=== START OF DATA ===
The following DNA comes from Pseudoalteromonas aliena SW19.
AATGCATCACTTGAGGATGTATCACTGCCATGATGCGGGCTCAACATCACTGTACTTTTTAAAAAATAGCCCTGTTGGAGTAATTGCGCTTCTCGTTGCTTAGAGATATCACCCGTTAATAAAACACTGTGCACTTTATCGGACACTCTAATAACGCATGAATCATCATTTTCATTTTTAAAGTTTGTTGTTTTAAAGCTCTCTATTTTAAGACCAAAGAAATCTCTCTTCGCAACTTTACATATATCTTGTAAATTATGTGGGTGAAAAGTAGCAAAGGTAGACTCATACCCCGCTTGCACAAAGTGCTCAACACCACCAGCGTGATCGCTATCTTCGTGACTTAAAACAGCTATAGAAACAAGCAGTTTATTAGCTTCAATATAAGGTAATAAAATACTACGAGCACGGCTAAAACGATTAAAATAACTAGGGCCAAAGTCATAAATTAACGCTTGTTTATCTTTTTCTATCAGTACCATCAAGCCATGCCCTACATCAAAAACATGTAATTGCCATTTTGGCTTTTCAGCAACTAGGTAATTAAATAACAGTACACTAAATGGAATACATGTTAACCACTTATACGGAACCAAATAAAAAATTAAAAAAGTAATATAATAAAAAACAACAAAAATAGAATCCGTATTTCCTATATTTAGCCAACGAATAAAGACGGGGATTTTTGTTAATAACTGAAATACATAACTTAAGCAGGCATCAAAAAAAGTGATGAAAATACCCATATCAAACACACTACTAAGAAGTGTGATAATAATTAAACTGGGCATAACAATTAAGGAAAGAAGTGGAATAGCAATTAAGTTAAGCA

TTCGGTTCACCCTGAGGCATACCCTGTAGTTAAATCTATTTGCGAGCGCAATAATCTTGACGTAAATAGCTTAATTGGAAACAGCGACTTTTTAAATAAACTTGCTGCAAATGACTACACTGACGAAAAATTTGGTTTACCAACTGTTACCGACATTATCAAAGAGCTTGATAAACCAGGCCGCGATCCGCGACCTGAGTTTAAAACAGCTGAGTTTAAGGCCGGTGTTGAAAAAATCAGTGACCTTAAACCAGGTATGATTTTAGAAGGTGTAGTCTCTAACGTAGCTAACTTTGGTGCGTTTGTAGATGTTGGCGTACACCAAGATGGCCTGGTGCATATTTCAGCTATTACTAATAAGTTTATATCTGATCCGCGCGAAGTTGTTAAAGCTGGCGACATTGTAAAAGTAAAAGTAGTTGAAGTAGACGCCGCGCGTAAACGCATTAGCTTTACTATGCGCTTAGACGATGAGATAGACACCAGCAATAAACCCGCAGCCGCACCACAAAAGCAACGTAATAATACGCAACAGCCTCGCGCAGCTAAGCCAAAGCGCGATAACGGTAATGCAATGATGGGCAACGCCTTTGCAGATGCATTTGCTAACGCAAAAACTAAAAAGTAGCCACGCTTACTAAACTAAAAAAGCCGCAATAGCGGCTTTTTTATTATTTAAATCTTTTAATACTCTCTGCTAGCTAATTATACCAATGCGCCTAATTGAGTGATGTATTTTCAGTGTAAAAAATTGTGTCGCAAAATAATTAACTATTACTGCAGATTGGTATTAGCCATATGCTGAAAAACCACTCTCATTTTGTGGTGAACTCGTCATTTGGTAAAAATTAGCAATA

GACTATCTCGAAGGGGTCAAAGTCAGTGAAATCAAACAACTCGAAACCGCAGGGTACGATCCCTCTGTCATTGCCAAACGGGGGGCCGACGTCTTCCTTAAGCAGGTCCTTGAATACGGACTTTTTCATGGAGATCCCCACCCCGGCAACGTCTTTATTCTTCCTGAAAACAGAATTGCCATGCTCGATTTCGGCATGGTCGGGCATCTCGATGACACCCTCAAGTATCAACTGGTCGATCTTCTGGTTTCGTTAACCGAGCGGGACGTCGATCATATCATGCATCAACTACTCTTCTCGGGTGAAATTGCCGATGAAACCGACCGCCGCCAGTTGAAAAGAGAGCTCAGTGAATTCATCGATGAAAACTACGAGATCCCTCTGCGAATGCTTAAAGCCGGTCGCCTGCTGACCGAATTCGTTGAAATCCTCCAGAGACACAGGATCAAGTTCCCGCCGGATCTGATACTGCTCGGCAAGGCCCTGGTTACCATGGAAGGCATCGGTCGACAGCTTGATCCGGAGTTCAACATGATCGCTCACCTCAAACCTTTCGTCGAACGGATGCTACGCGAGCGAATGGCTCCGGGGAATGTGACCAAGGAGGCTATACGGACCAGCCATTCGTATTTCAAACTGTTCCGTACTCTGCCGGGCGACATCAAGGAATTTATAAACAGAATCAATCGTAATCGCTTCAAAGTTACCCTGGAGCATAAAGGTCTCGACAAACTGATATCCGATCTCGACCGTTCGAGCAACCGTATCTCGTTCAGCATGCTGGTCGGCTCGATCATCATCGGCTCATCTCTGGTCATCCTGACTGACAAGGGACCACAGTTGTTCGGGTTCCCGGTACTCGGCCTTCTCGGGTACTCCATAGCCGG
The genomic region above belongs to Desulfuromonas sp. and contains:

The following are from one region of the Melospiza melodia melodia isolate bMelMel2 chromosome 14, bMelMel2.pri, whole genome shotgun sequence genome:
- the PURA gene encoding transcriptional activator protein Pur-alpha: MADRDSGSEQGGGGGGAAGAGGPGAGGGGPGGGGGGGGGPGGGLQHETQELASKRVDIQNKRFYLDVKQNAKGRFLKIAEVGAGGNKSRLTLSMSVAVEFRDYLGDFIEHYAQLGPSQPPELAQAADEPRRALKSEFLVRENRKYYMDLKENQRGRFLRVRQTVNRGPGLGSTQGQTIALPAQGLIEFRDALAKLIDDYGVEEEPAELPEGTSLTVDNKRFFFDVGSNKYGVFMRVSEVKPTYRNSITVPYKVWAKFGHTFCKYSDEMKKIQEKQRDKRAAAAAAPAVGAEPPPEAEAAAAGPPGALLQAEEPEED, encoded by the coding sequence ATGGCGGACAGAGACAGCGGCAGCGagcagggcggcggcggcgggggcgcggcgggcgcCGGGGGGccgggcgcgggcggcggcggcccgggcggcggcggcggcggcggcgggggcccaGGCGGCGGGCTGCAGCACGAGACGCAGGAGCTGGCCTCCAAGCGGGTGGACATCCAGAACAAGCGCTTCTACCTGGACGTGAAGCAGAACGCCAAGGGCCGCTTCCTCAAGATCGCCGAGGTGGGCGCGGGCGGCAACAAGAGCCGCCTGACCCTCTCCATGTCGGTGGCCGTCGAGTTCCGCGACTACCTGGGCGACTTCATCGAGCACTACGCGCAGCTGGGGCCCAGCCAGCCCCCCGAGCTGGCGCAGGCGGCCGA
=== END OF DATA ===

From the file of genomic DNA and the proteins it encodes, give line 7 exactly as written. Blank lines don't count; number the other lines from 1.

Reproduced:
- the PURA gene encoding transcriptional activator protein Pur-alpha: MADRDSGSEQGGGGGGAAGAGGPGAGGGGPGGGGGGGGGPGGGLQHETQELASKRVDIQNKRFYLDVKQNAKGRFLKIAEVGAGGNKSRLTLSMSVAVEFRDYLGDFIEHYAQLGPSQPPELAQAADEPRRALKSEFLVRENRKYYMDLKENQRGRFLRVRQTVNRGPGLGSTQGQTIALPAQGLIEFRDALAKLIDDYGVEEEPAELPEGTSLTVDNKRFFFDVGSNKYGVFMRVSEVKPTYRNSITVPYKVWAKFGHTFCKYSDEMKKIQEKQRDKRAAAAAAPAVGAEPPPEAEAAAAGPPGALLQAEEPEED, encoded by the coding sequence ATGGCGGACAGAGACAGCGGCAGCGagcagggcggcggcggcgggggcgcggcgggcgcCGGGGGGccgggcgcgggcggcggcggcccgggcggcggcggcggcggcggcgggggcccaGGCGGCGGGCTGCAGCACGAGACGCAGGAGCTGGCCTCCAAGCGGGTGGACATCCAGAACAAGCGCTTCTACCTGGACGTGAAGCAGAACGCCAAGGGCCGCTTCCTCAAGATCGCCGAGGTGGGCGCGGGCGGCAACAAGAGCCGCCTGACCCTCTCCATGTCGGTGGCCGTCGAGTTCCGCGACTACCTGGGCGACTTCATCGAGCACTACGCGCAGCTGGGGCCCAGCCAGCCCCCCGAGCTGGCGCAGGCGGCCGA